Arizona Attorney General Calls for California to Serve as ‘Safe Haven’ for Abortion Providers Following State Supreme Court Decision

Arizona Attorney General Calls for California to Serve as 'Safe Haven' for Abortion Providers Following State Supreme Court Decision

THE PHOENIX — The Arizona Supreme Court decided this week that the state’s abortion ban from the Civil War is still in effect. The state’s attorney general said she will do everything she can to lessen the effects of the ban.

Lawyer General Kris Mayes, a Democrat, told NBC News in person on Thursday that her office is considering not prosecuting abortion providers and patients in order to help Arizona doctors get licenses in other states after the court upheld the 1864 ban on almost all abortions on Tuesday.

Doctors, pharmacists, and nurses are scared right now because they know that the 1864 ban could be put into place soon. Mayes said, “I totally understand where they are coming from.” Since this is the case, I’m working with other states to find ways for them to practice medicine in those places soon. As one of my dreams comes true, I see California as a safe place for our doctors, nurses, and people who perform abortions.

A law from 1864 in Arizona made abortion illegal from the moment of conception, but there was an exception for when the woman’s life was in danger. It turned abortion into a crime that could get you two to five years in prison if you did it or helped someone get one. A lower court had said that a recent 15-week ban was more important than the law, but Tuesday’s decision basically overturns that decision.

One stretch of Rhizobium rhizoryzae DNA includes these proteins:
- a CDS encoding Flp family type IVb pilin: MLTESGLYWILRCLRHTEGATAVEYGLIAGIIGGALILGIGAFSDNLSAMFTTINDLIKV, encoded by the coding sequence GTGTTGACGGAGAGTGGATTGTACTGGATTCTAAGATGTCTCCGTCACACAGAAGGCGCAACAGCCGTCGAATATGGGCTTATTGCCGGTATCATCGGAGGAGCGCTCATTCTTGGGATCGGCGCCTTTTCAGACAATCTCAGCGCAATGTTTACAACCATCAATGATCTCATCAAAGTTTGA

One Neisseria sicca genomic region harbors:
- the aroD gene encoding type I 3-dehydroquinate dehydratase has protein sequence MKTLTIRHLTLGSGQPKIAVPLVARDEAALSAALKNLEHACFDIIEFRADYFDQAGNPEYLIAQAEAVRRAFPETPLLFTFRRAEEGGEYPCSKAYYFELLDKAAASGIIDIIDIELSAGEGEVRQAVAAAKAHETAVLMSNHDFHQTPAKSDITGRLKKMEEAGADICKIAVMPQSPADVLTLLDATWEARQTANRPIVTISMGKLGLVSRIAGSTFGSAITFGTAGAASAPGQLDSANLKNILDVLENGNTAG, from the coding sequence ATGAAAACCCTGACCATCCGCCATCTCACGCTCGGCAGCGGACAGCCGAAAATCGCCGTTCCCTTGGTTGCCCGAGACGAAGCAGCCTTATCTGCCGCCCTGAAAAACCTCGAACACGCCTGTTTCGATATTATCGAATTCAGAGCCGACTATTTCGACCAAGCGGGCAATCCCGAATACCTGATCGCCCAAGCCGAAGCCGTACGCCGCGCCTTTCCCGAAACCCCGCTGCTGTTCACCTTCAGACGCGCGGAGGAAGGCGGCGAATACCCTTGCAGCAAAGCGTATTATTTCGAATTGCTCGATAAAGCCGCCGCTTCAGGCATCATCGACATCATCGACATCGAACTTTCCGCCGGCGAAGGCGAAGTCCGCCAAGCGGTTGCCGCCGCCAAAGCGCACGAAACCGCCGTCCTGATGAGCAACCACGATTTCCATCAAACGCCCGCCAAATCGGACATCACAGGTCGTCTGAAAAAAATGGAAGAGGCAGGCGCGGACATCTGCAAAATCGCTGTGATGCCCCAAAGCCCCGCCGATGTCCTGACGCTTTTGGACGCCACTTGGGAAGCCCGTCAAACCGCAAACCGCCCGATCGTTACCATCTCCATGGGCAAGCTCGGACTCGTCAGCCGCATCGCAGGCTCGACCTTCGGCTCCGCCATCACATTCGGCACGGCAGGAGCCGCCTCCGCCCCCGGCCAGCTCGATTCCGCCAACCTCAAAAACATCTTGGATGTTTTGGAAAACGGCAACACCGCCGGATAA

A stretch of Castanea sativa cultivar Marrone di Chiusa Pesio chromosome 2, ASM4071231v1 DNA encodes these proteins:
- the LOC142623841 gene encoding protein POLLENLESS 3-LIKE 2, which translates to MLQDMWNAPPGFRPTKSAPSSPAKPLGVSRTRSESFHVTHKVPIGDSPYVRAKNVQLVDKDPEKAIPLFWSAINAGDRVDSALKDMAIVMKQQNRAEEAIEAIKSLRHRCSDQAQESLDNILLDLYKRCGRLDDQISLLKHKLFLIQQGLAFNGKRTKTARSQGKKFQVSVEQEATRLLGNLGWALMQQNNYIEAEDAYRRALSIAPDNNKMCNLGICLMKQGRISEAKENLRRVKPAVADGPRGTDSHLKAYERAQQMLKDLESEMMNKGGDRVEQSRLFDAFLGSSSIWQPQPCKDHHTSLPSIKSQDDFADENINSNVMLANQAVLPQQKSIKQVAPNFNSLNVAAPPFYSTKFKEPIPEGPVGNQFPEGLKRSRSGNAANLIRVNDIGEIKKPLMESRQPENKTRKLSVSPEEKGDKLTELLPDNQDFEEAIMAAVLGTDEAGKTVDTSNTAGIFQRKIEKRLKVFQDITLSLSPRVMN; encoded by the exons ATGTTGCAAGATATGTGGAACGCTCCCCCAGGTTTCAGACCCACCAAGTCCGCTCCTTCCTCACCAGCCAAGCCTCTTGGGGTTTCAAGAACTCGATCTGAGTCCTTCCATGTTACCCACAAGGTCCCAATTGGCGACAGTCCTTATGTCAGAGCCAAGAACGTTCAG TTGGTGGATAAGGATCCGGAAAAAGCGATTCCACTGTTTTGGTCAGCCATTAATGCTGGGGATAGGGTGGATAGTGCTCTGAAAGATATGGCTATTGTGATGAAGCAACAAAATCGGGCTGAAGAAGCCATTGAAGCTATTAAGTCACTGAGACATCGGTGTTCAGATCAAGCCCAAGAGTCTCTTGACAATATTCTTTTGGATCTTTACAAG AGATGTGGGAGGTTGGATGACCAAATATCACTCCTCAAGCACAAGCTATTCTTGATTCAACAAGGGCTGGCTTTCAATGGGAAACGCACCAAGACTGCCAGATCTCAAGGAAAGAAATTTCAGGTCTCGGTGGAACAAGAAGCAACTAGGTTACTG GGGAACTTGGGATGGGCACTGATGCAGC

On Tuesday, the state Supreme Court said it would delay making a decision for 14 days so that a lower court could look into “additional constitutional challenges.” People who fight for reproductive rights have two weeks to review the decision. In the meantime, a different lawsuit that is still going on would let abortion doctors keep doing business until the end of May, even if the pregnancy is in its 15th week.

Soon after the decision, Mayes said in a statement, “No woman or doctor will be prosecuted under this harsh law in this state as long as I am Attorney General.”

“I was elected for this moment,” she said Thursday. It’s about freedom and being able to handle our own bodies. That’s why we’ll do everything it takes to get it done.

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